Colelctive Thoughts on locating the "start" point (datum A & B) for a steel plate?

Greetings
In the CAD class we were assigned the reverse engineering of a
molding assembly, composed to two plates, two piece of channel iron,
two lengths of 2x4 tubing, and the washer nuts and bolts to hold it
all together. [insert picture1] Much fun - as each of use also had to
get the same weight and center of gravity. Worth up to 350 points and
I got all of them. Even if they were both off by a couple thou.
But! There were some problems. E.G., the slots in the plates
were .300 wide. Now, I don't know about you, but getting a 3/8 inch
bolt to fit through a .300 slot seems a bit tricky. In CAD "it can be
done!" (ignore that clash report ...)
So, after the assignment was turned in, the class ended, and the
grades issued - I made revisions. Lots of revisions, incorporating
some of the things I learned after I stopped working on the
assignment. This is going to go in the portfolio, after all. One
item which the group had discussed was some redesign work - "the
plates should have holes on one side and slots on the other." Yada,
yada, and so forth.
Anyway, part of the assignment revision (we got changes made to
assignments right up to due dates) was to add Functional Tolerance and
Allowancing. That is a "new and improved" nifty means of adding
dimensions, surface finish, GD&T Feature Control Frames and locating
the A, B, C (etc) Datums, and so on to the actual 3D modeling. Wee.
Be still my beating heart.
Now, here is my question for the collective wisdom of the
interwebs, locating Datums (for those not In The Know - Datums are the
start points from which all measurements flow, the (0,0,0) spot in the
3D matrix.
When making the rough sketches of the parts, and then the actual
Drafting of our results, Datums got assigned to the edges. Simplest
place to find. Yet as I was 'catching up' Friday, I came to the
realization that there were some critical dimensions which had to be
'the same' in two parts, in order to get them to fit together. Namely,
the slots in the plates, and the tapped screw holes in the channel
iron need to be spaced the same amount in "X" (as well as being the
right distance in the "Y") so that they 'fit' . Now, one solution is
to make the slots wide enough to accommodate any "drift" in the screw
holes' position. But, well, I can be very meticulous, and this is a
CAD class and an exercise in precision location and, blah, blah.
In a different exercise, the advice was given to make Datum A & B
the axis of the round part. What I am thinking is to make the axis of
the inner radius (the one furthest from the edge) of Slot 1 to be
Datum A/B - that is the end marked "pt1" would be where the inner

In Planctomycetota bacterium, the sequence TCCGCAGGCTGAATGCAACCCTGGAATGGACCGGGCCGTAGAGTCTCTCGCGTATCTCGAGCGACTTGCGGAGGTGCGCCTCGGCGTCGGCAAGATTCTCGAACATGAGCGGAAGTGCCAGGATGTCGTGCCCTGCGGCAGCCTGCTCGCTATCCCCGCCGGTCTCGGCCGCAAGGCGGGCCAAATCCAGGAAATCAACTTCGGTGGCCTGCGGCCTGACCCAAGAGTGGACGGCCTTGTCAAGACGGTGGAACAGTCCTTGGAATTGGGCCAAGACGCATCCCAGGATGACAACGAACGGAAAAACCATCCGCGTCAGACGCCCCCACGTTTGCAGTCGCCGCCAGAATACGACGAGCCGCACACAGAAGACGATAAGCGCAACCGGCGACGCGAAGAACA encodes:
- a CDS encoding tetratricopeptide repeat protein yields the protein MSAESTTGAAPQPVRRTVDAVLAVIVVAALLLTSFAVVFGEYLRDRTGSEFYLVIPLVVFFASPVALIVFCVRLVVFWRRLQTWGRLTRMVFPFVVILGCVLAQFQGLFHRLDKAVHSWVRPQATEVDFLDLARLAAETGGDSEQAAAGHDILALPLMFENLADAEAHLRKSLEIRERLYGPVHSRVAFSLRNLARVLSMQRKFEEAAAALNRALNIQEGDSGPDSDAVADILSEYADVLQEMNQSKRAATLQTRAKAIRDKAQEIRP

radius is and that would be the point from which height and width
would be set.
| ___
| / \ pt1
| \___/

Because N inches to that ----> direction is another "pt1" for a second
set of slots, to bolt the plate to the other channel iron, so that it
all are in the correct locations. And it would seem "reasonable" to
me (bwahahah) to locate pt2 relative to pt1 and then pattern the slots
along the edges at the distance "Slot_Spacing".
Now I realize that for something this simple, such precision is
ridiculous. But there is this bit of my makeup which says "until that
first pass removes some metal, the part is undefined in terms of its
actual location in space." Some times, where the edges of the plate
actually are is of less importance than the precision of the hole
pattern _in_ the plate.
Not to mention, this was a class where all dimensions are to four
decimal places. So yes, locating a hole with a true position of .001
is insane, but that's Dave for you.
[now, what was the question I came here to ask for advice? Oh
yes.]
So, when the spacing of a hole pattern is more critical than the
precise distance from the edges, is it better to 'design' a plate (or
whatever) from the critical hole outwards, and dimension the plate
from the center point of the hole, or locate the hole from the edge of
a plate?
Either way, I know I am going to have to burrow into GD&T a bit
more to know which way to make something "sloppy"
tschus
pyotr
--
pyotr filipivich.
Discussing the decline in the US's tech edge, James Niccol once wrote
"It used to be that the USA was pretty good at producing stuff teenaged
boys could lose a finger or two playing with."
Reply to
pyotr filipivich
Loading thread data ...
As a designer, I was taught that if the hole pattern was the important thing, use the first machined hole in the plate and dimesion every thing else from it. If you're lucky, there will be three mounting hole for something that will form 2 right angle datum planes and one of the holes will be at the intersection of the planes. If you're not lucky, you can insert small holes that dowels will fit in out of the way of the main pattern. If the hole pattern, the outside contour of the plate and interior pockets are all important. then dimensioning is pretty straight forward. R. Wink
Reply to
rwwink